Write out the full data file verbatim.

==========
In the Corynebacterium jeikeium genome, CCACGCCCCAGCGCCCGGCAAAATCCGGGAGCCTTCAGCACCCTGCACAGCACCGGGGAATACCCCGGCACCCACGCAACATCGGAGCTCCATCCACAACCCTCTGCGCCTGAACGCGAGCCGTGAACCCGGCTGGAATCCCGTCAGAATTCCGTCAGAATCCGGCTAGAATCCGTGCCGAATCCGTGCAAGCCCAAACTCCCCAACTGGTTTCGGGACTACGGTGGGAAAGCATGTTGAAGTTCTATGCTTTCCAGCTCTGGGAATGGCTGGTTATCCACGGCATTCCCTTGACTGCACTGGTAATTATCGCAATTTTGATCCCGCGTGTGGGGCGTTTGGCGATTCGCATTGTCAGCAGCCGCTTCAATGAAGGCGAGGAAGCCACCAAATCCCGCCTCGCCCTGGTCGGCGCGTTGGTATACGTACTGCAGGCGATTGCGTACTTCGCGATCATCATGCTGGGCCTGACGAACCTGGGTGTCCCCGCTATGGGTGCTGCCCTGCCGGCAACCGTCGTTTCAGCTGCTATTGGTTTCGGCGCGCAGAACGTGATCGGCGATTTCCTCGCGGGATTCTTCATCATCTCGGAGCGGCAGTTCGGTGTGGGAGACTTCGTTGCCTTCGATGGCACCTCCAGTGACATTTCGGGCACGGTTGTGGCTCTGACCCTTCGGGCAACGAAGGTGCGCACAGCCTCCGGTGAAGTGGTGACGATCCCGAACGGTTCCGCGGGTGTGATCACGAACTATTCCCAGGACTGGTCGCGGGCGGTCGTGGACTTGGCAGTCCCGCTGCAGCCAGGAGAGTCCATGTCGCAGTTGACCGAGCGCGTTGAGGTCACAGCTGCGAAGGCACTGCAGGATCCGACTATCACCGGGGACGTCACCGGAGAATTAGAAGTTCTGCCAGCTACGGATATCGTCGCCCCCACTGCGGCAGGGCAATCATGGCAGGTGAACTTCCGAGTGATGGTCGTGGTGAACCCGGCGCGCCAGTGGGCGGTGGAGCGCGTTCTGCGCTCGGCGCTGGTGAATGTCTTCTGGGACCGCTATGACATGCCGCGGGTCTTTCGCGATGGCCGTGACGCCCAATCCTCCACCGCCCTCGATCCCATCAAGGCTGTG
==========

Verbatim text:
In the Corynebacterium jeikeium genome, CCACGCCCCAGCGCCCGGCAAAATCCGGGAGCCTTCAGCACCCTGCACAGCACCGGGGAATACCCCGGCACCCACGCAACATCGGAGCTCCATCCACAACCCTCTGCGCCTGAACGCGAGCCGTGAACCCGGCTGGAATCCCGTCAGAATTCCGTCAGAATCCGGCTAGAATCCGTGCCGAATCCGTGCAAGCCCAAACTCCCCAACTGGTTTCGGGACTACGGTGGGAAAGCATGTTGAAGTTCTATGCTTTCCAGCTCTGGGAATGGCTGGTTATCCACGGCATTCCCTTGACTGCACTGGTAATTATCGCAATTTTGATCCCGCGTGTGGGGCGTTTGGCGATTCGCATTGTCAGCAGCCGCTTCAATGAAGGCGAGGAAGCCACCAAATCCCGCCTCGCCCTGGTCGGCGCGTTGGTATACGTACTGCAGGCGATTGCGTACTTCGCGATCATCATGCTGGGCCTGACGAACCTGGGTGTCCCCGCTATGGGTGCTGCCCTGCCGGCAACCGTCGTTTCAGCTGCTATTGGTTTCGGCGCGCAGAACGTGATCGGCGATTTCCTCGCGGGATTCTTCATCATCTCGGAGCGGCAGTTCGGTGTGGGAGACTTCGTTGCCTTCGATGGCACCTCCAGTGACATTTCGGGCACGGTTGTGGCTCTGACCCTTCGGGCAACGAAGGTGCGCACAGCCTCCGGTGAAGTGGTGACGATCCCGAACGGTTCCGCGGGTGTGATCACGAACTATTCCCAGGACTGGTCGCGGGCGGTCGTGGACTTGGCAGTCCCGCTGCAGCCAGGAGAGTCCATGTCGCAGTTGACCGAGCGCGTTGAGGTCACAGCTGCGAAGGCACTGCAGGATCCGACTATCACCGGGGACGTCACCGGAGAATTAGAAGTTCTGCCAGCTACGGATATCGTCGCCCCCACTGCGGCAGGGCAATCATGGCAGGTGAACTTCCGAGTGATGGTCGTGGTGAACCCGGCGCGCCAGTGGGCGGTGGAGCGCGTTCTGCGCTCGGCGCTGGTGAATGTCTTCTGGGACCGCTATGACATGCCGCGGGTCTTTCGCGATGGCCGTGACGCCCAATCCTCCACCGCCCTCGATCCCATCAAGGCTGTG